Peter Fincham, ITV's director of television also revealed that earlier in the year that the channel had considered renaming the series, because it featured the word Abbey in the title. He said:

I can remember discussions that almost seem comical now. We talked about the word Abbey. Would people think it would have nuns or monks in it and be a religious series? But we satisfied ourselves they wouldn't and did a bit of marketing around it.



A couple of tweets...

The Daily Mail sexes up complaint about BBC drama, London Spy

Link Here11th November 2015
The Daily Mail has tried to talk up a few trivial tweets about the new BBC 2 drama, London Spy. The newspaper claims:

An Ofcom investigation has been launched into a new BBC drama after viewers complained about its gays sex scenes and nudity.

London Spy, a new thriller, was broadcast across the UK at 9pm on Monday on BBC 2. The programme stars Ben Whishaw, who is also Q in the new Bond film Spectre.

After 25 minutes of the show he is seen in a steamy sex scene with Edward Holcroft. Metal sex toys, bondage gear and a sex dungeon were also on show, for the first episode which had a peak viewing audience of three million.

The show had 13 complaints from viewers who were shocked by what they saw on their screens. Some people also took to Twitter to express their opinions.

Christian group the Evangelical Alliance were also angered. A spokesman told The Sun : We should expect better from our publicly-funded broadcaster.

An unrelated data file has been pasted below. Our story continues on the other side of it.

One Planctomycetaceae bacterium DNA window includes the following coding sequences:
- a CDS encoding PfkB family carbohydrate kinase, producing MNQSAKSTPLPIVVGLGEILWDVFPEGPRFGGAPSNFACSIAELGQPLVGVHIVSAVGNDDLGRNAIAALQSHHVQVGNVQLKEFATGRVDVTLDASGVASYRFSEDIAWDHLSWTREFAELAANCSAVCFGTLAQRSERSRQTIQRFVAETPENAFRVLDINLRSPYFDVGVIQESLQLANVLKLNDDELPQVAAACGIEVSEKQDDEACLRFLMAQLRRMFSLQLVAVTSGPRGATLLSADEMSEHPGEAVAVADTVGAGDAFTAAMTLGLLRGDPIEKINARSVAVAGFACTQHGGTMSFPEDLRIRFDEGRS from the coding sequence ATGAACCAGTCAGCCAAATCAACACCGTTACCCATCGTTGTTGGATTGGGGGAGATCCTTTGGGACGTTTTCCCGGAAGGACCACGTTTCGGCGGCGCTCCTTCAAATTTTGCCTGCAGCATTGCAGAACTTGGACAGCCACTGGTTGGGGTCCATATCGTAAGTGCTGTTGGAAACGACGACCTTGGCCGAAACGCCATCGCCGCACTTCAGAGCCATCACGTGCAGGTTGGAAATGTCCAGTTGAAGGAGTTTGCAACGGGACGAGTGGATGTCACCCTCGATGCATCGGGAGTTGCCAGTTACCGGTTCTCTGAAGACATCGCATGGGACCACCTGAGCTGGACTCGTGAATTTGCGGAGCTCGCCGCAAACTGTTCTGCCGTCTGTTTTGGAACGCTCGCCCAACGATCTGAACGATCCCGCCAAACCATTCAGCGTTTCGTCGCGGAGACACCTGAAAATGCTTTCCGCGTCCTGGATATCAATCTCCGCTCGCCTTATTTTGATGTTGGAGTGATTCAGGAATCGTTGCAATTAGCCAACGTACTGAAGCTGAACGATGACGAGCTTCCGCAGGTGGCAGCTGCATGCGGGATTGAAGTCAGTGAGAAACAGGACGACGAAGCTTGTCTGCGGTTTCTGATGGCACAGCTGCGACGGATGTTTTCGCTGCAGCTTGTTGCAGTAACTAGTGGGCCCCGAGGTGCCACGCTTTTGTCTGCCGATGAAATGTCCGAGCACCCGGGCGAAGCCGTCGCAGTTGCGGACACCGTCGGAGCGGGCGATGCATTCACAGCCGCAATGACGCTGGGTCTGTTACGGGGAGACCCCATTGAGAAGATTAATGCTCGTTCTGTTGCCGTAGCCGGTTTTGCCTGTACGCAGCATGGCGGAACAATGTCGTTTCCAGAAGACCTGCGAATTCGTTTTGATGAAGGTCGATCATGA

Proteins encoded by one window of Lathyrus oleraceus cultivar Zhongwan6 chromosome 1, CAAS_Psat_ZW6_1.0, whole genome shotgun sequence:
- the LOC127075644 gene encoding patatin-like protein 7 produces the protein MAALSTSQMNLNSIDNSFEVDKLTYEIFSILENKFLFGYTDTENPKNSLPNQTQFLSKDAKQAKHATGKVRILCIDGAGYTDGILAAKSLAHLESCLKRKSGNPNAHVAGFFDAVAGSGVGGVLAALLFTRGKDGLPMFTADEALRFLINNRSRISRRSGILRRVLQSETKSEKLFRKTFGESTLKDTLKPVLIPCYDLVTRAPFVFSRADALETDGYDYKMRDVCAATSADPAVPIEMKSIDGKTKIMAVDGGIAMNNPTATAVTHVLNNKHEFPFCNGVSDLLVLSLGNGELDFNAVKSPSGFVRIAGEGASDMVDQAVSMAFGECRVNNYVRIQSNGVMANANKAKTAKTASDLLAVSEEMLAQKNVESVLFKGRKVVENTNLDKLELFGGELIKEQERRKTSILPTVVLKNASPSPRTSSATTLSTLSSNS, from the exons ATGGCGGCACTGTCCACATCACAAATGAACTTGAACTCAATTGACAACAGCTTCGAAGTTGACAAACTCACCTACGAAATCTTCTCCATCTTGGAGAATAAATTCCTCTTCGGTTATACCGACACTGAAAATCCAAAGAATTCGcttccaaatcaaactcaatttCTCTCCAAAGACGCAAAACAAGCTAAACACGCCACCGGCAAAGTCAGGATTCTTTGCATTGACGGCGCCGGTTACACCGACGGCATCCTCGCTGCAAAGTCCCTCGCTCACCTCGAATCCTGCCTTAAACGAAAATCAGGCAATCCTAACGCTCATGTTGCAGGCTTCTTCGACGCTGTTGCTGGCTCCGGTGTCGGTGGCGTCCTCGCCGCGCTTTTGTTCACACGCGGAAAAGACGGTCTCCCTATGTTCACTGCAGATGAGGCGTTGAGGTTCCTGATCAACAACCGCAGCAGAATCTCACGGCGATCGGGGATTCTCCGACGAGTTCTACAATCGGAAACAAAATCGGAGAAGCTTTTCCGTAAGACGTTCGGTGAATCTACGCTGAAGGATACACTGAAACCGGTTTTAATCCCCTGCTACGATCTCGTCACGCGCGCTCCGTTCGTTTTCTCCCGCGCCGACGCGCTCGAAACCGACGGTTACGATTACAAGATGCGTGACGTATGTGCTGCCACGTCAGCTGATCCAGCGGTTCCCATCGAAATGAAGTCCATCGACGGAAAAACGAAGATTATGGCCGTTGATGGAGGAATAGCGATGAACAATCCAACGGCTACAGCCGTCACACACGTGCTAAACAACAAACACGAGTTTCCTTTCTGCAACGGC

However PinkNews begs to differ. Claims that the show received thirteen complaints and that the show will be investigated, have been rubbished by Ofcom. PinkNews explains:

The broadcasting watchdog contacted PinkNews to reveal they are yet to launch an investigation -- after receiving just a single complaint.

We've received one complaint about London Spy on BBC Two. We will assess this complaint before deciding whether to investigate or not, an Ofcom spokesman told PinkNews.



No Shocks...

Ofcom uphold complaints against shock jock who spoke of unnatural public breastfeeding

Link Here10th November 2015
A BBC radio DJ who said that breastfeeding in public was unnatural has been criticised by TV censor Ofcom for his highly offensive comments.

Alex Dyke told listeners of his daily show on BBC Radio Solent that he found it embarrassing to sit next to a breastfeeding mother on the bus.

Ofcom today announced that 45 complaints against Dyke had been upheld, saying that his views were likely to be perceived as misogynistic .

The comments breached rule 2.3 of the body's regulations, which states that potentially offensive material must be justified by its context. An Ofcom spokesman said: